The effect of nicotine on learning disturbance was tested in rats fed with a choline-deficient diet (Ch free) or in senescence-accelerated mice (SAM). Concentration of acetylcholine in the brain was significantly lower in rats fed with Ch free and SAM. Passive avoidance learning shows that rats fed with Ch free and SAM showed significantly impaired learning, compared to controls. Nicotine (0.04 mg/kg) administered intraperitonealy significantly improved learning in animals with learning disturbances, as well as in controls. Vitamin B12 facilitated acetylcholine synthesis or release in the brain and improved the cognitive disturbance. We therefore suggest that acetylcholine contributes to learning and that nicotine may improve learning in an acetylcholine deprived rats.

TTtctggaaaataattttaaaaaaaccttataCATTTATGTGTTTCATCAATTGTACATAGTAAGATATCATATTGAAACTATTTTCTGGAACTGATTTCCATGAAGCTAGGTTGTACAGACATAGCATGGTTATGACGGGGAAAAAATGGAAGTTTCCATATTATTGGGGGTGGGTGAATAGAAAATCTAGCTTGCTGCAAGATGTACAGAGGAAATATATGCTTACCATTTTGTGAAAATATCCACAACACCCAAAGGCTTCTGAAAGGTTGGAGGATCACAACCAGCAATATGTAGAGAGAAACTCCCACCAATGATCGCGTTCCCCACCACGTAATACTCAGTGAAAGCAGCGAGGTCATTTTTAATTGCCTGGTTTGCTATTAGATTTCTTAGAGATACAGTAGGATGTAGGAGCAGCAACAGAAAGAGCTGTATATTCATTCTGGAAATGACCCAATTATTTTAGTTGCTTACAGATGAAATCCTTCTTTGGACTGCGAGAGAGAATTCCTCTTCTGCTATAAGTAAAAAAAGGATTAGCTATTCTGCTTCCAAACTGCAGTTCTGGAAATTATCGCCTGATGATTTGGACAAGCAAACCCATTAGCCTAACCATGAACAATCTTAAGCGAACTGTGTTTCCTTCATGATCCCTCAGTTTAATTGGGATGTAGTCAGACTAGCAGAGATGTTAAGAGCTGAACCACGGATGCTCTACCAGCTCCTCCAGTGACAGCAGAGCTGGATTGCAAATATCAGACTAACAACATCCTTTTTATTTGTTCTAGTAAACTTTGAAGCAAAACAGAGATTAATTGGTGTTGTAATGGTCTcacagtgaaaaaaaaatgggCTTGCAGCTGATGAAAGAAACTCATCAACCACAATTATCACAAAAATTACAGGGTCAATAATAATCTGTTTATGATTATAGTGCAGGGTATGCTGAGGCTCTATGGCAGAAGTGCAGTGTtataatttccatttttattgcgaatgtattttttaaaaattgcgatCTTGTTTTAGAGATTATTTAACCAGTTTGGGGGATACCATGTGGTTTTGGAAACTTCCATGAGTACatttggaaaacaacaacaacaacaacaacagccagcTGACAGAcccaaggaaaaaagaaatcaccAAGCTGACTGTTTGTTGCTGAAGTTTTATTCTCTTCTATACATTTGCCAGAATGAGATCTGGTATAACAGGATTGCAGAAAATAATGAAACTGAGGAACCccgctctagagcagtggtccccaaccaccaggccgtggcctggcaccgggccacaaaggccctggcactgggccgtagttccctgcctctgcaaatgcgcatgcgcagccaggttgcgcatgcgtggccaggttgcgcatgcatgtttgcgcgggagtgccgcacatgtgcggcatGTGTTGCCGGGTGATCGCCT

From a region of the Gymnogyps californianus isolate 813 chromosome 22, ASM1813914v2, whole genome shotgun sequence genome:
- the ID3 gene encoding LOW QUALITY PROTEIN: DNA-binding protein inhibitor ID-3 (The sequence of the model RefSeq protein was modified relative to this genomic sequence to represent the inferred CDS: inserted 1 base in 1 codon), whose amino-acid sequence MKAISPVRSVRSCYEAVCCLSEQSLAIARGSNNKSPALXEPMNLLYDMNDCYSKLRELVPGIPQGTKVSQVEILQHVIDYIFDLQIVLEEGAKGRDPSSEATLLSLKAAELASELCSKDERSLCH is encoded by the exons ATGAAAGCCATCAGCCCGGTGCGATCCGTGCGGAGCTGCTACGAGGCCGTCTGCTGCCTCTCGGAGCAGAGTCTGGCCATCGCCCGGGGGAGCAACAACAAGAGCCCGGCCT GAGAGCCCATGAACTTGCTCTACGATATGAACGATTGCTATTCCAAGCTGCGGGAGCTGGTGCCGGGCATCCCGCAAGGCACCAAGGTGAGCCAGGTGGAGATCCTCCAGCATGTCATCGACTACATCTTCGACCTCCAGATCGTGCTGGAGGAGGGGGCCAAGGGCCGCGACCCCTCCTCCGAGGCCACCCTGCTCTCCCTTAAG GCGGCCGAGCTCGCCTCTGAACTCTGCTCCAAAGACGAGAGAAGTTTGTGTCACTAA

|Number of pages
|Japanese Journal of Psychopharmacology
|Published - 1993